The Mountains are most famous as home and refuge of the endemic Mountain Nyala and Ethiopian Wolf. Both these mammals occur in reasonable numbers, and visits to the Gaysay area, and the Sanetti plateau will ensure you see both. The Mountain Nyala is a large antelope in the spiral-horned antelope family. Males are a dark brown colour with a pair of gently spiraled horns with white tips. They bear handsome white markings on the face, neck and legs, together with usually at least one stripe and some white spots on each side. The hornless females are a lighter brown colour, and typically have the same white markings as the males, though less often have stripes, but normally have spots on the sides. Males can weigh as much as 280 kilos, stand one and a half metres at the shoulder, and have a mane of long erectile hairs along the spine. Females weigh less and have no mane.

Chebera-Churchura National park was established in 2005.

Location
Chebera-Churchura National park is found within the western side of the central Omo Gibe basin, in between Dawro zone and Konta Special Woreda of the Southern National Nationalities People Regions, Ethiopia. The park is located about 330 & 460 km southwest of Awassa (Hawassa) & Addis Ababa, respectively. It covers an area of 1215 km2 that ranges in altitude form 700 to 2450meter above sea level.

Drainage
The Park is fortunate in possessing numerous rivers and streams and four small creator lakes (Keriballa, Shasho, Koka) which are reason for the rich wildlife resources of the area. Zigina River is rises from the north east highlands of the area and cross the central part of the park(north to south) and feeds the Omo River ( there are also different perennial rivers feeding Omo River crossing the park). Shoshuma River is rises from the northwestern highlands of the Konta area highlands cross the northeastern part of the park and mixed with Zigina River inside the park, which go down together to Omo River.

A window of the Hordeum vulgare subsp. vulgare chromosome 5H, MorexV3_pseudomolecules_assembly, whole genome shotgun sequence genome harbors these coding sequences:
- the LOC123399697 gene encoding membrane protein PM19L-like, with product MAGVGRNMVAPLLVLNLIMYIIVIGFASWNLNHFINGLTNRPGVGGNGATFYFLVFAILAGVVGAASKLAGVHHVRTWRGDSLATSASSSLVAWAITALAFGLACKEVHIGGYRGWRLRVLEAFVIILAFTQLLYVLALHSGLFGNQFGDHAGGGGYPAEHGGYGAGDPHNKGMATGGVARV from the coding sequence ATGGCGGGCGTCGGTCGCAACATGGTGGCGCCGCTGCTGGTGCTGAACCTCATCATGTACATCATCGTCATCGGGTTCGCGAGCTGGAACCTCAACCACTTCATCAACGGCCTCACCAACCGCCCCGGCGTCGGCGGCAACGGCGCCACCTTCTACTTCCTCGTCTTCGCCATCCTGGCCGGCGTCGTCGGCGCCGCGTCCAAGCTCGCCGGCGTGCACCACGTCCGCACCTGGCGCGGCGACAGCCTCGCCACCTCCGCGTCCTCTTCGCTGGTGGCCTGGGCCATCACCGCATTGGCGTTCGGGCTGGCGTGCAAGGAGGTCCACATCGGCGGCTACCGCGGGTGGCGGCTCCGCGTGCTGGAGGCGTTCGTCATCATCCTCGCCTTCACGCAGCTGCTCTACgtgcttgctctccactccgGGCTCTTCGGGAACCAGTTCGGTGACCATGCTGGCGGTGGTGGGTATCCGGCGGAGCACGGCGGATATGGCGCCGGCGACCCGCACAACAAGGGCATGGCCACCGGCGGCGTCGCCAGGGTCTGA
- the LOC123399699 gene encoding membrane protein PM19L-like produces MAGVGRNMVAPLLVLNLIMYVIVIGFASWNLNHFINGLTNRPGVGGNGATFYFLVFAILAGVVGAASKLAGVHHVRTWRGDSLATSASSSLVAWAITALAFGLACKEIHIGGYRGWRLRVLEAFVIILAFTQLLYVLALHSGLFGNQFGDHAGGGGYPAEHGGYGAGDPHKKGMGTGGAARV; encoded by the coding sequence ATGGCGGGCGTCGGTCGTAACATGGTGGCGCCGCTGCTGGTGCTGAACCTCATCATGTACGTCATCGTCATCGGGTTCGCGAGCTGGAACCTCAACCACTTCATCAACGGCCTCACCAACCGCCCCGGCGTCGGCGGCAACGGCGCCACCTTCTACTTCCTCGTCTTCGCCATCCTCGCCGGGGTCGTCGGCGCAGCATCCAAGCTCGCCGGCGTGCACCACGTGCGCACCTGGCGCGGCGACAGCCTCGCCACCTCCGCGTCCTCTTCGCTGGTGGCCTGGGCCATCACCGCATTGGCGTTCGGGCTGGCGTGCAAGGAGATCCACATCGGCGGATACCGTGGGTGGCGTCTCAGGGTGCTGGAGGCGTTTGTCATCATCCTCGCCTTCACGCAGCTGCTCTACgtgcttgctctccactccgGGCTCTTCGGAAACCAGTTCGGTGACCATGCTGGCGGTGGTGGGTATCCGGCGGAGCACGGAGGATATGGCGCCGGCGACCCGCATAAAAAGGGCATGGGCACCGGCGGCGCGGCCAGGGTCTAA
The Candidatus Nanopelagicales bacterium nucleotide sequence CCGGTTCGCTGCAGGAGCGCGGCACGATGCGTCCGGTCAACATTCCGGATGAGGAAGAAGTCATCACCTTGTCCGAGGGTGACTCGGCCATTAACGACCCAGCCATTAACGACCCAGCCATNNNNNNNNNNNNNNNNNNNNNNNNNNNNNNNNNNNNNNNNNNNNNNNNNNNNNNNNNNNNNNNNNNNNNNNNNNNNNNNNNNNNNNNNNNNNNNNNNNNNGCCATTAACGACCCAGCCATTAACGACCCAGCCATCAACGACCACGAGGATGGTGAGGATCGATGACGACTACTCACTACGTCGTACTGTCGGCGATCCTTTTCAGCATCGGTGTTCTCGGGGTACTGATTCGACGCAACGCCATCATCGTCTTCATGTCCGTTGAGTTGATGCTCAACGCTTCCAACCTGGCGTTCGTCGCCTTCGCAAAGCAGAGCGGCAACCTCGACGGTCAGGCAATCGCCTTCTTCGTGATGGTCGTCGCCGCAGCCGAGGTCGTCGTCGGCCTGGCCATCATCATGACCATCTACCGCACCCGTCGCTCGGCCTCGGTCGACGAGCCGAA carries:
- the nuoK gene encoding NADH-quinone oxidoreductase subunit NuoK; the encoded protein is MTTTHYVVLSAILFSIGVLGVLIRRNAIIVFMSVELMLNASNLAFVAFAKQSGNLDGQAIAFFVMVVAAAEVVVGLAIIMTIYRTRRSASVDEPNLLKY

Topography
The prominent topographic features is unique & highly attractive and characterized by unique and highly heterogeneous and hilly terrain, few flat lands and highly undulating to rolling plains with incised river and perennial streams, valley and gorges.

Access
Access to arrive Chebera-Churchura National park is not a problem. One can reach to the park following either the Addis-Jima-Ameya road or Addis-Shashemene-Sodo-Waka-Tocha. The internal park road is under study however there is some 80 km rough dry weather road crossing the western sides of the park and show the entire park view or it is also possible to trek inside the park following foot paths avilable in the park but with help of local Guide.